2. He would take them. They would work for a while, but eventually, his body would adapt and they’d stop being effective. Or they’d work so well that he or the doctors thought he could stop taking them, or take less of them and they’d try that.
3. There’d be a huge blowup…
He wasn’t physically abusive in terms of actually hitting anyone for a long time but he was very scary. There was a lot of screaming really horrible things, a lot of intimidation, and a lot of breaking things in and around the house. Once, for example, he threw a dining room chair through our front bay window onto the front lawn.
There were several times growing up when these blowups would occur and then we’d leave home in the middle of the night for days or weeks at a time, or longer. Usually we’d go to stay with friends or family. Once we went to a shelter for battered women and children. Or maybe twice? I can’t remember, but I remember that sometimes, staying with strangers in a strange place was easier than bearing the shame that came from facing family and asking for help again. There were a few times when he left instead and we got to stay home while he stayed with family friends for months at a time.
It was really heartbreaking because I know he hated that part of himself and just wanted to be well. He didn’t want to treat us that way and would do anything anyone suggested to “get better.” He took the medicines the doctors told him to. He asked for and received prayer for healing a gazillion times. He went to counseling. He met with pastors. He stayed involved in church. He admitted himself to in-patient treatment programs for long periods of time. Still, the cycle repeated itself. Sometimes we’d have months or a year without a huge blowup but even then, we were always on edge wondering when the next one might occur. And sadly, it always would. It went on until those blowups finally escalated to the point of physical abuse and arrests. After almost 20 years, that marriage ended and with it, any interaction I would have with him.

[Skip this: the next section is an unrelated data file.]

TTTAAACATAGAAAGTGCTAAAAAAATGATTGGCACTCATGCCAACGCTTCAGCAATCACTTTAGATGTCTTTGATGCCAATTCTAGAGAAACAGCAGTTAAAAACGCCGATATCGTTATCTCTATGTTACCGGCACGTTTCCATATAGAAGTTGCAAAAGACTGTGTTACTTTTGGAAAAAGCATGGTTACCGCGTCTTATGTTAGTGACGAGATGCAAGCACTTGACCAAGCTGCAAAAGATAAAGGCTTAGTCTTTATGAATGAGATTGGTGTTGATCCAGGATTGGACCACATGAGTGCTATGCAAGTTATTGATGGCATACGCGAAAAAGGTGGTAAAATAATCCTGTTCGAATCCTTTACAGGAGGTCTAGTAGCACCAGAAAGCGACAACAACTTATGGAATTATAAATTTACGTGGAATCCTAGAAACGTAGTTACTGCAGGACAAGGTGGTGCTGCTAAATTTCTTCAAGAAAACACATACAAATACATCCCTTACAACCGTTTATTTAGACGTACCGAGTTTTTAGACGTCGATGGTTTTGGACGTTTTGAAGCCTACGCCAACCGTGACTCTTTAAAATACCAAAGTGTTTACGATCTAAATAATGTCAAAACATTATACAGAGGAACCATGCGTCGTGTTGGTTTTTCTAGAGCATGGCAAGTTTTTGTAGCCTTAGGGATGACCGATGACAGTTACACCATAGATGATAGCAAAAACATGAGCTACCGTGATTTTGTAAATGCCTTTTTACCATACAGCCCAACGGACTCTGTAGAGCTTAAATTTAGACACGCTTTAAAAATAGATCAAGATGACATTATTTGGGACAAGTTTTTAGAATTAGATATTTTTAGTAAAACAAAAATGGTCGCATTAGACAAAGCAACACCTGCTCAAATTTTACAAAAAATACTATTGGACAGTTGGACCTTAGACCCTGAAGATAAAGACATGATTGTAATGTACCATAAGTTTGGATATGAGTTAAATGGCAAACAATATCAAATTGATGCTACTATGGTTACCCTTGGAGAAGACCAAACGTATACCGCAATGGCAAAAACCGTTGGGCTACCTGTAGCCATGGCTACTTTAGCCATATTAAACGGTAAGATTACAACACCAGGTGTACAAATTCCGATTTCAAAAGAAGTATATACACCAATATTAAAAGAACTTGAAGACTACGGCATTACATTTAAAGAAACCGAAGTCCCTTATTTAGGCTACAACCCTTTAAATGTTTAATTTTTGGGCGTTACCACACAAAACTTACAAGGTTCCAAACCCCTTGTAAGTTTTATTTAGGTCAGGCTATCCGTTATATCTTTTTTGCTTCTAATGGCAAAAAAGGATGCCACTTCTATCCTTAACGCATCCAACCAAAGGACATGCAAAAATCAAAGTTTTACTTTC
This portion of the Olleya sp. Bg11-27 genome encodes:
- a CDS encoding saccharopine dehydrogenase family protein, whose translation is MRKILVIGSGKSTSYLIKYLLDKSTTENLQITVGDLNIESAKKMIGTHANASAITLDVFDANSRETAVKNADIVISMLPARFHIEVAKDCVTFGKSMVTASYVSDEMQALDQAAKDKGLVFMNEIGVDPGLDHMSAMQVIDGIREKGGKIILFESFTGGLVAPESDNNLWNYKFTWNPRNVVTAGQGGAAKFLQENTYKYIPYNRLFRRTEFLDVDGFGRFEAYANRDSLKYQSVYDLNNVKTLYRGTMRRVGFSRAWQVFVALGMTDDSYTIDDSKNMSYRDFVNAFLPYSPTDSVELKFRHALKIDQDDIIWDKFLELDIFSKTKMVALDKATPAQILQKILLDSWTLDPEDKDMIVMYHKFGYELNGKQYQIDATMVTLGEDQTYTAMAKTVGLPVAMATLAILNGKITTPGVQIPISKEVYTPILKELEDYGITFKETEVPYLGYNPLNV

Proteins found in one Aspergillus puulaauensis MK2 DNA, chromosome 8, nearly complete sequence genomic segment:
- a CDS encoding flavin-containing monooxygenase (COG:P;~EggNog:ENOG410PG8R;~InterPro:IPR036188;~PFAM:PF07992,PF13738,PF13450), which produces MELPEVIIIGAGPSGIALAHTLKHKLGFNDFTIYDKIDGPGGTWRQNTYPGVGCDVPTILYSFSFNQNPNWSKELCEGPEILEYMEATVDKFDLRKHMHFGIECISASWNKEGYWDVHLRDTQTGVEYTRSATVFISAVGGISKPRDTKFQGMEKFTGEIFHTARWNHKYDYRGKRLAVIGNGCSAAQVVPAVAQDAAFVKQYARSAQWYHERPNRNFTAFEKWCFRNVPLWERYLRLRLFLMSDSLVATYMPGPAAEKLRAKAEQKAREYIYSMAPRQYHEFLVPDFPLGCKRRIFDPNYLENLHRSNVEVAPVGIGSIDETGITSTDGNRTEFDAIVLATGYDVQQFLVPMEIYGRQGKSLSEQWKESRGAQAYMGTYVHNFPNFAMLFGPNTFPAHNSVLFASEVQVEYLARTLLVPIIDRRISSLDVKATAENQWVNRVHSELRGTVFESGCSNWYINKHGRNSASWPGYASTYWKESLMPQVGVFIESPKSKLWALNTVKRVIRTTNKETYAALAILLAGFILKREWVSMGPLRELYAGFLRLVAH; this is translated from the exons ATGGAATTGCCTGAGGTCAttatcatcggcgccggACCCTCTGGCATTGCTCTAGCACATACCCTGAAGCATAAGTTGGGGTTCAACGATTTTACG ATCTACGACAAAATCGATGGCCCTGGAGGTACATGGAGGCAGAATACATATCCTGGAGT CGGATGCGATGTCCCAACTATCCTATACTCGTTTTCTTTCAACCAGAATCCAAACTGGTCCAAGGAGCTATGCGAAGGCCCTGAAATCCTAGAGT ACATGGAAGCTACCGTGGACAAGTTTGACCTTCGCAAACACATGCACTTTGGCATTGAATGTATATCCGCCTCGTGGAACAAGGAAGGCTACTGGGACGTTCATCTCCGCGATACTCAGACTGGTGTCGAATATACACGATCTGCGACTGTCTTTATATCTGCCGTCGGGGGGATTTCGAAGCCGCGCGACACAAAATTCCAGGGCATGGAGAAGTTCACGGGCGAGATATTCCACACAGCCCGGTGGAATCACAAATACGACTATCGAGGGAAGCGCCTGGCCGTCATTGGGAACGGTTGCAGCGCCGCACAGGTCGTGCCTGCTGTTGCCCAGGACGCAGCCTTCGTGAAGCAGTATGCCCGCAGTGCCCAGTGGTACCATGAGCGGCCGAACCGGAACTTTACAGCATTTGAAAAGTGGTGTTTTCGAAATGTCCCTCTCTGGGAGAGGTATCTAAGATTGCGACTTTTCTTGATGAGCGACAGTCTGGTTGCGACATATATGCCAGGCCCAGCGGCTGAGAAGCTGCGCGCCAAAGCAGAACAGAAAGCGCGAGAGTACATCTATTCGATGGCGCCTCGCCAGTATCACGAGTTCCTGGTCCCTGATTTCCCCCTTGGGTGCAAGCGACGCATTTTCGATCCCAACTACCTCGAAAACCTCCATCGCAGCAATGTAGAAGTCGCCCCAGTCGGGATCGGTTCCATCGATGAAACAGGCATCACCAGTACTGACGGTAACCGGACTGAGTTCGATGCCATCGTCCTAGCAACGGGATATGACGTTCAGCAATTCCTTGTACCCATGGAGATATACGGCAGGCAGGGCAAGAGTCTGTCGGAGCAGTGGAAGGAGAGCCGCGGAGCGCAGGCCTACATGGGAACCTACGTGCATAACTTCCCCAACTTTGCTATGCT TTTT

I remember being really scared when he was out of control. Mostly scared for my mom because she was the one facing him, but she was always so strong. I don’t remember being afraid that he’d hurt me… at least not until later when I was a teenager.
I remember being embarrassed because everyone on the whole block heard and saw when my parents fought and it must’ve looked really crazy.
I remember that when fights would start to escalate, my older brother and I would put our shoes and jackets on and start to gather our things we’d need for school together in bags because we knew we’d be leaving again, usually late at night, and we might need to get out quickly and not come home for a few days.
I remember him saying sorry after we’d see him again. And I remember being so eager to forgive him. I knew he didn’t mean to do those things. I knew in some ways he had no control. And as I got older, I also knew that in some ways, he did.
And I remember Jesus… always with me during those scary times.
I remember that I would go sit in my closet, scrunch myself into a ball underneath the hanging clothes, and I’d pray. I was never praying to some far-off distant God, He was always right beside me. I could feel Him. He was present. He comforted me. He calmed my heart. I knew that He loved me.
I knew that even though I had one father on earth who helped make me but didn’t care enough to ever get to know me, and another who tried to raise me but didn’t know how to love me, I also had one in Heaven and right beside me who loved me perfectly, and I was never alone because He always met me in the midst of my brokenness.
This is the Jesus I still know.
He is still the loving Daddy I’ve never known in a man, and He’s still the God who meets me when I’m broken.
P.S. My step-dad recently went home to be with the Lord and I am so thankful to know that he is now finally free from his sickness. He tried so hard for so long to beat it and I know by God’s grace, he finally has…
I can just see the clouds full of angels with cramped cheeks, buckled over from laughter.